Case Report
Copyright ©The Author(s) 2017. Published by Baishideng Publishing Group Inc. All rights reserved.
World J Hepatol. Jan 28, 2017; 9(3): 155-160
Published online Jan 28, 2017. doi: 10.4254/wjh.v9.i3.155
Primary mucosa-associated lymphoid tissue lymphoma of the liver: A report of two cases and review of the literature
Ifeyinwa E Obiorah, Lynt Johnson, Metin Ozdemirli
Ifeyinwa E Obiorah, Metin Ozdemirli, Department of Pathology, Medstar Georgetown University Hospital, Washington, DC 20007, United States
Lynt Johnson, Department of Surgery, Medstar Georgetown University Hospital, Washington, DC 20007, United States
Author contributions: All authors contributed to the acquisition of data, writing, and revision of this manuscript.
Institutional review board statement: This case report was exempt from the Institutional Review Board standards at Medstar Georgetown University Hospital at Washington DC.
Informed consent statement: The patients involved in this study gave their written informed consent authorizing use and disclosure of their protected health information.
Conflict-of-interest statement: All the authors have no conflicts of interests to declare.
Open-Access: This article is an open-access article which was selected by an in-house editor and fully peer-reviewed by external reviewers. It is distributed in accordance with the Creative Commons Attribution Non Commercial (CC BY-NC 4.0) license, which permits others to distribute, remix, adapt, build upon this work non-commercially, and license their derivative works on different terms, provided the original work is properly cited and the use is non-commercial. See: http://creativecommons.org/licenses/by-nc/4.0/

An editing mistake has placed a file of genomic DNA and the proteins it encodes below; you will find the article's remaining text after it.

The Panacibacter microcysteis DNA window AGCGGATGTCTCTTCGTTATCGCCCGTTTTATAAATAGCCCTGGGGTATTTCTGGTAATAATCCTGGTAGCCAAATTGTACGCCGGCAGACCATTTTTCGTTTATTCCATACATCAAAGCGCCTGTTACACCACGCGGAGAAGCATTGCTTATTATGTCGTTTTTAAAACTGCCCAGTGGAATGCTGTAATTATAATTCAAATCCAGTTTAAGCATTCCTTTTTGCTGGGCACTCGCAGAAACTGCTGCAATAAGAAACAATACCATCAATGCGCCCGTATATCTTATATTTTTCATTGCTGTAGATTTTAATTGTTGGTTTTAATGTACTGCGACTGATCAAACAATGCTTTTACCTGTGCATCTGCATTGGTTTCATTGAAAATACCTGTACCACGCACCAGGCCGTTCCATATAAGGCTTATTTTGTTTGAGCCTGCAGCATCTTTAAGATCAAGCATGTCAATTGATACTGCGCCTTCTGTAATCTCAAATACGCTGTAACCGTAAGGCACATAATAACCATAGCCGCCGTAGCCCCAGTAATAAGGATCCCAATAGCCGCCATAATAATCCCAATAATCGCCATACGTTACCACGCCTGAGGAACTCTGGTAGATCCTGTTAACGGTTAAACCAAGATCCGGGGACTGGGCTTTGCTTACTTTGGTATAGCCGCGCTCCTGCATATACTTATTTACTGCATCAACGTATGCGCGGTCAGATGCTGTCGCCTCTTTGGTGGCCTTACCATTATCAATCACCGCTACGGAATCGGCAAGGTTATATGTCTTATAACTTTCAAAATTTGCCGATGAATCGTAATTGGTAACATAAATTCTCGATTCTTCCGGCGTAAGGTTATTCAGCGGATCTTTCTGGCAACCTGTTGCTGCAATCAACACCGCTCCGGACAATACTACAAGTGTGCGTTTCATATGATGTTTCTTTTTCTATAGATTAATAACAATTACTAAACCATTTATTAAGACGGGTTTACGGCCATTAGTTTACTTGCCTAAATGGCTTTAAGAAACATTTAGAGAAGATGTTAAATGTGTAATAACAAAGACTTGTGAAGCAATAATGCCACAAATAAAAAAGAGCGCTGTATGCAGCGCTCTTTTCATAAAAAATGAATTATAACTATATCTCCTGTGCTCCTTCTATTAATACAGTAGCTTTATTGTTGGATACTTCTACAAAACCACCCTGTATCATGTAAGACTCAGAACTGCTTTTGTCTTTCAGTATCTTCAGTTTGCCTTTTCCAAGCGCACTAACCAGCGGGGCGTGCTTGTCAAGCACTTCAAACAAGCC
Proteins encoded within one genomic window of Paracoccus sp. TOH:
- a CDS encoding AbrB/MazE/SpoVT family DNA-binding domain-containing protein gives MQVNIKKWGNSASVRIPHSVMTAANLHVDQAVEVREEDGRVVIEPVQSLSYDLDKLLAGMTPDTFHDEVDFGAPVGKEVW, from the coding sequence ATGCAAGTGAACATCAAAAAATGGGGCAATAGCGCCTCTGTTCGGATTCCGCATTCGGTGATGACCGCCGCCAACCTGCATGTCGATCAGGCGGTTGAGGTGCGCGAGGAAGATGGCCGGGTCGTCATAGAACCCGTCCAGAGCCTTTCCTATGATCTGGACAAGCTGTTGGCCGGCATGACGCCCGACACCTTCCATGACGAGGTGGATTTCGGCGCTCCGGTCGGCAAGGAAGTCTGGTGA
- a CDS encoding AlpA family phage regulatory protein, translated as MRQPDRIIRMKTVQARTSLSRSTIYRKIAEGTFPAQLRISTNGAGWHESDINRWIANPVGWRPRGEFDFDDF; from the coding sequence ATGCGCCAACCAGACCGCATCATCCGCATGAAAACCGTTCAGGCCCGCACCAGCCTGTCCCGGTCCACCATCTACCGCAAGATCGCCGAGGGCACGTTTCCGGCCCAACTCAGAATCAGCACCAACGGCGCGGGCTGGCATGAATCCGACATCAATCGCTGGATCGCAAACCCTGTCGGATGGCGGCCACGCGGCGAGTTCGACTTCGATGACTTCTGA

Correspondence to: Ifeyinwa E Obiorah, MD, PhD, Department of Pathology, Medstar Georgetown University Hospital, 3800 Reservoir Road NW, Washington, DC 20007, United States. ifeyinwa.e.obiorah@gunet.georgetown.edu
Telephone: +1-202-3843639 Fax: +1-202-6878935
Received: September 11, 2016
Peer-review started: September 14, 2016
First decision: November 14, 2016
Revised: November 28, 2016
Accepted: December 13, 2016
Article in press: December 14, 2016
Published online: January 28, 2017

Abstract

Mucosa-associated lymphoid tissue (MALT) lymphoma of the liver is a very rare condition and thus the diagnosis may be challenging. The clinical presentation is usually variable, ranging from minimal clinical symptoms to severe end stage liver disease. In this paper, we describe the clinicopathologic findings in two cases of primary hepatic MALT lymphoma. One case is an 80-year-old female with no underlying chronic liver disease and the second case is a 30-year-old female with autoimmune hepatitis complicated by MALT lymphoma. In both specimens, there was diffuse infiltration of atypical B-lymphocytes that were positive for CD20 and CD79a, but negative for CD5, CD43 and CD10. There were occasional lymphoepithelial lesions involving the hepatocytes or bile ducts. Polymerase chain reaction analysis showed monoclonal immunoglobulin heavy chain gene rearrangement in both cases. The first case was treated with surgery but developed pulmonary recurrence a year after complete resection but went into remission following treatment with rituximab. A second recurrence occurred in the right parotid gland 7 years later, which was treated with idelalisib. The second case was effectively treated with rituximab. To our knowledge, the second case is the first reported case linked to autoimmune hepatitis.

Key Words: Extranodal, Mucosa-associated lymphoid tissue, Lymphoepithelial, Lymphoma, Polymerase chain reaction

Core tip: The diagnosis and management of mucosa-associated lymphoid tissue lymphoma of the liver can be a clinical dilemma. Recognition of the clinic-pathologic pattern and its associations with underlying autoimmune disease can prevent misdiagnosis. This case report not only represents the first reported association with autoimmune hepatitis and the development of multiple recurrences of the lymphoma in the literature, but also it applies new successful treatment regimens as an alternative to current clinical practice.